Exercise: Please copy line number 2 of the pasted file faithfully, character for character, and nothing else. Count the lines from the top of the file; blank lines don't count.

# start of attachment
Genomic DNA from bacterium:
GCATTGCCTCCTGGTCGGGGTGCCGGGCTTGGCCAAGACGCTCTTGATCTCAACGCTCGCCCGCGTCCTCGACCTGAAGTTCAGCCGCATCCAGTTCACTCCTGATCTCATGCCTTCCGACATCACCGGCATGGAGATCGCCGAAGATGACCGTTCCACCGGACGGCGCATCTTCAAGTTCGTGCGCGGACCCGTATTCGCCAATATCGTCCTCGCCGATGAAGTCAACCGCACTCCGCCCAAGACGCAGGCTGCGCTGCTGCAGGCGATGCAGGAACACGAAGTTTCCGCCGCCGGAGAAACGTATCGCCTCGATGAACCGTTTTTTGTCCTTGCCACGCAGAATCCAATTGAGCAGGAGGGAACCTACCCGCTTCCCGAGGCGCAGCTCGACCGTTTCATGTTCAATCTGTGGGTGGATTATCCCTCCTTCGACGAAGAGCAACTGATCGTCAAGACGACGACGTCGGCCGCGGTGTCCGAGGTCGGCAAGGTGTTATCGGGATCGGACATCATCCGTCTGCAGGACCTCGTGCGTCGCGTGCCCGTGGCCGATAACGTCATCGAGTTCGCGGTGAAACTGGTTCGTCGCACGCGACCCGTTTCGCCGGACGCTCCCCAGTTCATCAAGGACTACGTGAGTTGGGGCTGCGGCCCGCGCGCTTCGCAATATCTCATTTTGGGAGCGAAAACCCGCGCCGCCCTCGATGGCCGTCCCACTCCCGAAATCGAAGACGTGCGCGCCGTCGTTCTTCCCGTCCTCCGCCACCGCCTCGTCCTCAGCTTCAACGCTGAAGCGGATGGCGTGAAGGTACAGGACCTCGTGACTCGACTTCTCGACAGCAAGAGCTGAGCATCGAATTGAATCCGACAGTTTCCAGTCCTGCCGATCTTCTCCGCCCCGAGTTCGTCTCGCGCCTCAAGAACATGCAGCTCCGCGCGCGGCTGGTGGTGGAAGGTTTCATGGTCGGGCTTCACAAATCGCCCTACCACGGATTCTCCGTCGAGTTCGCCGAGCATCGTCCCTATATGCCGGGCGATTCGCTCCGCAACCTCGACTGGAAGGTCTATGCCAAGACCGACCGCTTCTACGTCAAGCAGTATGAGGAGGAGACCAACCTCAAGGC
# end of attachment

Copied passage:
GCATTGCCTCCTGGTCGGGGTGCCGGGCTTGGCCAAGACGCTCTTGATCTCAACGCTCGCCCGCGTCCTCGACCTGAAGTTCAGCCGCATCCAGTTCACTCCTGATCTCATGCCTTCCGACATCACCGGCATGGAGATCGCCGAAGATGACCGTTCCACCGGACGGCGCATCTTCAAGTTCGTGCGCGGACCCGTATTCGCCAATATCGTCCTCGCCGATGAAGTCAACCGCACTCCGCCCAAGACGCAGGCTGCGCTGCTGCAGGCGATGCAGGAACACGAAGTTTCCGCCGCCGGAGAAACGTATCGCCTCGATGAACCGTTTTTTGTCCTTGCCACGCAGAATCCAATTGAGCAGGAGGGAACCTACCCGCTTCCCGAGGCGCAGCTCGACCGTTTCATGTTCAATCTGTGGGTGGATTATCCCTCCTTCGACGAAGAGCAACTGATCGTCAAGACGACGACGTCGGCCGCGGTGTCCGAGGTCGGCAAGGTGTTATCGGGATCGGACATCATCCGTCTGCAGGACCTCGTGCGTCGCGTGCCCGTGGCCGATAACGTCATCGAGTTCGCGGTGAAACTGGTTCGTCGCACGCGACCCGTTTCGCCGGACGCTCCCCAGTTCATCAAGGACTACGTGAGTTGGGGCTGCGGCCCGCGCGCTTCGCAATATCTCATTTTGGGAGCGAAAACCCGCGCCGCCCTCGATGGCCGTCCCACTCCCGAAATCGAAGACGTGCGCGCCGTCGTTCTTCCCGTCCTCCGCCACCGCCTCGTCCTCAGCTTCAACGCTGAAGCGGATGGCGTGAAGGTACAGGACCTCGTGACTCGACTTCTCGACAGCAAGAGCTGAGCATCGAATTGAATCCGACAGTTTCCAGTCCTGCCGATCTTCTCCGCCCCGAGTTCGTCTCGCGCCTCAAGAACATGCAGCTCCGCGCGCGGCTGGTGGTGGAAGGTTTCATGGTCGGGCTTCACAAATCGCCCTACCACGGATTCTCCGTCGAGTTCGCCGAGCATCGTCCCTATATGCCGGGCGATTCGCTCCGCAACCTCGACTGGAAGGTCTATGCCAAGACCGACCGCTTCTACGTCAAGCAGTATGAGGAGGAGACCAACCTCAAGGC